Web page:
Lake Waiparaheka geothermal lake, Ngawha is unusual because aquatic plants can't grow in the geothermal water.


Open water and lagoons are breeding grounds for many birds and native fish such as common bullies. Kōkopu, inanga (Galaxias spp.) and eels may be present. Shallow water provides habitat for water fowl such as scaup, teal, grebes, dabchicks and wading birds like white faced herons.

Looking after your lake or shallow water

You may be eligible for a Northland Regional Council Environment Fund grant for up to 50 percent of the costs of wetland fencing, pest control and planting.


The biggest issue for Northland's lakes is decreasing water quality caused by increased nutrients from fertilisers, land runoff, septic tanks, tracks and roads and stock access. Smaller or shallower water bodies and those with big catchments are most affected. Added nutrients – especially phosphates and nitrates – cause the water to increase in fertility (eutrophication) and can lead to toxic algal blooms. Where weeds such as oxygen weed are present, eutrophication can cause lakes to clog with rotting weed. The water clarity may become so bad that all vegetation growing on the bottom dies and the water is no longer useable or safe to swim in. Unfortunately once nutrients are in a lake they are virtually impossible to remove.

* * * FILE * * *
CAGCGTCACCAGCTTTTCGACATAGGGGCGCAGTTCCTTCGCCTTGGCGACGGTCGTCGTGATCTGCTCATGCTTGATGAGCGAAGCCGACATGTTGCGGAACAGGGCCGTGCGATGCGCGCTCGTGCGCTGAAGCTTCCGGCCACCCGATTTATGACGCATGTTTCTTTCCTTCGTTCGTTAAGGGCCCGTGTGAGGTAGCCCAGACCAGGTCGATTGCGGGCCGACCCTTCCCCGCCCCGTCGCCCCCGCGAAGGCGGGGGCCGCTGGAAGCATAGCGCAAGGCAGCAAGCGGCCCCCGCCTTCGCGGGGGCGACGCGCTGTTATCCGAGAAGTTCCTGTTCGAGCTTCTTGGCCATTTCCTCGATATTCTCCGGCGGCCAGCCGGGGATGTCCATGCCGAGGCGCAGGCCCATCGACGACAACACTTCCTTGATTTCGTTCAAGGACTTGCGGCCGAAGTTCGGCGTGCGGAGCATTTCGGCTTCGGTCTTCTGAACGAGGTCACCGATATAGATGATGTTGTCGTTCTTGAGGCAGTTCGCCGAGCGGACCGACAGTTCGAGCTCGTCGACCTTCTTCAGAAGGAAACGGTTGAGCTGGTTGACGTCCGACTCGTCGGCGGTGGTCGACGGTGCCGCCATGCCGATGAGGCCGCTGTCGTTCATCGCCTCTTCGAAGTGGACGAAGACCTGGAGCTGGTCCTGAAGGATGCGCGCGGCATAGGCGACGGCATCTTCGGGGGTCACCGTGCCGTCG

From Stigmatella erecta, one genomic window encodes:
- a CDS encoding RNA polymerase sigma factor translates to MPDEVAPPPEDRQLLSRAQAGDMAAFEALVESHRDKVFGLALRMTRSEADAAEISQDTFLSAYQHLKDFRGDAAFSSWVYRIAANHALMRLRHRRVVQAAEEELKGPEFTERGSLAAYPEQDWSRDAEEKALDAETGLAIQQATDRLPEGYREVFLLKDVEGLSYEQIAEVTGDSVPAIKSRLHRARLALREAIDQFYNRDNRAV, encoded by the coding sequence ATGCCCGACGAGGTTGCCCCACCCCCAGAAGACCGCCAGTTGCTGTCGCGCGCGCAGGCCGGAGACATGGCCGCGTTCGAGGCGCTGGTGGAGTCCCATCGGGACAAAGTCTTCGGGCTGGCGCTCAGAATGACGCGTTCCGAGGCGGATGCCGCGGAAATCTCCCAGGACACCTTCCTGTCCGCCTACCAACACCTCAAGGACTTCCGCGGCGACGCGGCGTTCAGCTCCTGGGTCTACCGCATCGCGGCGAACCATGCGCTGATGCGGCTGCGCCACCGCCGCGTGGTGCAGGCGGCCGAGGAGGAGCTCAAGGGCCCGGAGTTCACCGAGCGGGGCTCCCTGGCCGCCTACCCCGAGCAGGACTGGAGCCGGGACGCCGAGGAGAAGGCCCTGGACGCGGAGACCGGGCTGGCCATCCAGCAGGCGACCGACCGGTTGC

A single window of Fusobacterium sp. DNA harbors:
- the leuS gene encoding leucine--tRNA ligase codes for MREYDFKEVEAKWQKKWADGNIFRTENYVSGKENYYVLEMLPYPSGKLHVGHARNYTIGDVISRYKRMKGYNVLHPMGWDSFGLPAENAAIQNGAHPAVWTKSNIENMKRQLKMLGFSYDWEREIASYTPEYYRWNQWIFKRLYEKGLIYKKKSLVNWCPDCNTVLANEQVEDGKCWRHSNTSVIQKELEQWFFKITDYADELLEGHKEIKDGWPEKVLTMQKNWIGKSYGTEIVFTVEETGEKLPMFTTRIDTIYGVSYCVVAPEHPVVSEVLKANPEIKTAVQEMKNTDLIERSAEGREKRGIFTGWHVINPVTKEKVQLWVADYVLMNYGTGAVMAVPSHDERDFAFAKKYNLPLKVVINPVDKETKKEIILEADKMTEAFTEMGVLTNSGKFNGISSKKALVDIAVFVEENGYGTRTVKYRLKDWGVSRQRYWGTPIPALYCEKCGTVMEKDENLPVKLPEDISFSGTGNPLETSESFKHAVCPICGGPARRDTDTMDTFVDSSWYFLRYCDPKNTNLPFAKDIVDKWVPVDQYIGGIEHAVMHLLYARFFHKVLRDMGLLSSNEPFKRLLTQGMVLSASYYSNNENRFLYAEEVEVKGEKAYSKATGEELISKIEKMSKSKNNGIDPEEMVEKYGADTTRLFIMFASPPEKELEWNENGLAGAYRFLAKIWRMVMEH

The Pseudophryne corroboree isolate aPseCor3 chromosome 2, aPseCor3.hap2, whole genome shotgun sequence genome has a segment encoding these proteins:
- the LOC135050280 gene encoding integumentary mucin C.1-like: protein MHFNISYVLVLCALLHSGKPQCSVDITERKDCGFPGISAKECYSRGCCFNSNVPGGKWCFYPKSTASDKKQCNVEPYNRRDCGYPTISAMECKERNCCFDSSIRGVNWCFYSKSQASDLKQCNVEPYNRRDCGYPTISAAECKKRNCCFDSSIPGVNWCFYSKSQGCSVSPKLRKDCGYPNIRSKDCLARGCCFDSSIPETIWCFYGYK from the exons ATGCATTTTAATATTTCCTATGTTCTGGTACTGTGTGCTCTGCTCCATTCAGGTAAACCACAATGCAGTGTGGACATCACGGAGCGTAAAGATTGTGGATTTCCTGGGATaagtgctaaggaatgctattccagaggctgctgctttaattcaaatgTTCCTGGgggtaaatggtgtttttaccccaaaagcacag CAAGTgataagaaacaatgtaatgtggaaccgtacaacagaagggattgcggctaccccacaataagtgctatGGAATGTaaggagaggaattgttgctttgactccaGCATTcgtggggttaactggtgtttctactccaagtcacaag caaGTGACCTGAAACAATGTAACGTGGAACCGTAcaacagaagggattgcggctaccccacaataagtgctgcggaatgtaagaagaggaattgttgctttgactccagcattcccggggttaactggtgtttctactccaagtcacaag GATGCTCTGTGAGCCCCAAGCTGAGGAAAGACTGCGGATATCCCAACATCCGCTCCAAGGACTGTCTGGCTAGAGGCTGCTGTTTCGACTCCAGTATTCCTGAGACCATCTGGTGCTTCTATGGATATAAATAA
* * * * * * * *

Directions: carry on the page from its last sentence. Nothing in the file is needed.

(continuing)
What you can do to prevent nutrients entering lakes and shallow water:

  • Manage the catchment area that feeds the lake – avoid pugging and over-grazing;
  • Prevent fertiliser drift and runoff;
  • Don't spread farm effluent near lakes especially on free-draining soils;
  • Avoid building septic tanks, offal pits etc near lakes;
  • Fence stock away from lake margins leaving an adequate buffer to filter runoff; and
  • Stop runoff entering lakes from farm tracks, forestry operations and earthworks.

Contact the Northland Regional Council as you may require sediment ponds and need a resource consent.


Effluent, especially urine from farm animals grazing on a lake margin increases nutrients in the water. Pugging also causes problems with water quality. Cows browse softer marginal reed beds and break raupō crowns causing dieback.

Contact the Northland Regional Council for advice on fencing.

Plant pests